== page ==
We describe many composers on mfiles as having been child prodigies, but how else would you describe someone who entered the Paris Conservatory at 9 years of age, studying with Nadia Boulanger. Michel Legrand's musical inclinations were always towards song-writing and he was a singer himself. Following the success of his first album "I Love Paris" he went on to work with many of the great Jazz names such as Miles Davis and John Coltrane on his next album "Legrand Jazz". When he moved into film work, it was no surprise that he was able to bring these skills into play not only in writing movie songs but also in composing orchestral material with a strong lyrical feel. In "Les Parapluies de Cherbourg" all the dialogue is actually sung in this unusual film (and it was the first French musical to be shot in colour). Many of his films are French language ones (e.g. some from director Jean-Luc Godard) but there are also a number of well-known English language movies such as "The Thomas Crown Affair" (with its theme "The Windmills of Your Mind"), "Summer of '42" and "Yentl" with Barbra Streisand.
Yet despite this particular focus to his career, Legrand also created a number of instrumental film scores such as "Ice Station Zebra", a cold war thriller based on an Alistair MacLean novel. This has a theme suggesting a great seafaring adventure but quite a lot of unconventional material too. The film uses a lot of extreme almost alien environments (in the submarine, on the ice, beneath the ice and satellite shots from space) and the music depicts these strange locations and uses this material to heighten the suspense and drama among the cast of spies and military men.
Although he has been less active lately as a film composer, Michel Legrand regularly performs in concert halls and jazz clubs across the globe, and 2008 saw the premiere in London of "Marguerite", Legrand's new stage musical created with the help of Alain Boublil and Claude-Michel Schönberg (who also created "Les Misérables" and "Miss Saigon"). This musical is based on Dumas' novel "La Dame aux Camélias". The composer is now 80 years old (like John Williams) and is reported to be working on a new movie called "Max Rose". Legrand's jazz scoring for the famous chess scene in "The Thomas Crown Affair" is absolutely masterful, so it is only right that we include the full scene from youtube: Chess Scene from The Thomas Crown Affair.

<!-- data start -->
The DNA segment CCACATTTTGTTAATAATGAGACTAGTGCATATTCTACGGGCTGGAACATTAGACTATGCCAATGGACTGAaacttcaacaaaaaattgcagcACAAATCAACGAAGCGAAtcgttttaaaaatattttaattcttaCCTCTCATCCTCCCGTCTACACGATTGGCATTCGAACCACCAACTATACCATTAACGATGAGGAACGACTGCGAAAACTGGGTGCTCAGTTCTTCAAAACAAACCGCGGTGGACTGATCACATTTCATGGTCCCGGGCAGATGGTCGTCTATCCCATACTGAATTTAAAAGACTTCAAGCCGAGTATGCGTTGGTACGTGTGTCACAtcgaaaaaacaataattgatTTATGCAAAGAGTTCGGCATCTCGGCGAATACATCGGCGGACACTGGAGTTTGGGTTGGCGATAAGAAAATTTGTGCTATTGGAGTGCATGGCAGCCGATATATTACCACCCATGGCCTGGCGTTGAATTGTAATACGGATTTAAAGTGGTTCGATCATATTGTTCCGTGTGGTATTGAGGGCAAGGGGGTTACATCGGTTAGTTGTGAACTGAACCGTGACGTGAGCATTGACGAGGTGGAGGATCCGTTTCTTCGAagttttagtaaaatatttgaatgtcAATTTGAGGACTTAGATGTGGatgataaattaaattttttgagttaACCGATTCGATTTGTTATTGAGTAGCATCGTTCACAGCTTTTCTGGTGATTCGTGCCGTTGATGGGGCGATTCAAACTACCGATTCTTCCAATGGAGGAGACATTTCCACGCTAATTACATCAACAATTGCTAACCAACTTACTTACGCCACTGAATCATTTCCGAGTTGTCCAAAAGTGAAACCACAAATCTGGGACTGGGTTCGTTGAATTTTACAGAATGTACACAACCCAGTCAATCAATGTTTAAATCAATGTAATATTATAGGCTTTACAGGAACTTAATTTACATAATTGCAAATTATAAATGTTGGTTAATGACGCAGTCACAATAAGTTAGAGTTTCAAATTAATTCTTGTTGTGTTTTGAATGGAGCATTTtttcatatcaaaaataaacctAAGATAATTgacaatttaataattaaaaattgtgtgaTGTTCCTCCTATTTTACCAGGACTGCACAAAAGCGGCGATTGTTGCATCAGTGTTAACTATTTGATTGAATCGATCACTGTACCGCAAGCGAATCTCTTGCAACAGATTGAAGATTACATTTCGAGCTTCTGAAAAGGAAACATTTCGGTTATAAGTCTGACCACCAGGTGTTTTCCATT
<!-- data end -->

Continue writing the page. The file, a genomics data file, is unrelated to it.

Despite our comment that the composer was apparently slowing down at least in terms of film scores, Legrand seemingly came out of retirement in 2014 (now well into his 80s) to score the French film "La rançon de la gloire" a comedy whose title translates as "The Price of Fame". This score will have a CD release in February 2015 - see the recommendations section below for details. And now in 2017 soon after the composer's 85th birthday John Caps has penned this interesting overview and collection of anecdates, observing that the composer is very much still active with other music projects: Michel Legrand is 85.
Michel Legrand has also contributed significantly to Television (for France and elsewhere), and in particular the animated children's series "Il était une fois" (Once Upon a Time). This long-running series explored various aspects of history and was split into different series called "l'homme" (Man), "l'espace" (Space), "la vie" (Life), "les Amériques" (The Americas), "les découvreurs" (The Discoverers), "les explorateurs" (The Explorers) and "notre Terre" (Planer Earth)
Some of Legrand's orchestral work is hard to find on CD but it's certainly possible to find some, especially the song material such as "The Windmills of Your Mind" and "Summer of '42" in various forms. For non-film music see our review of the composer's Piano and Cello Concertos which is now available. If you search the online stores you can also find a number of albums of the composer's work. Here are some links which are worth checking for availability: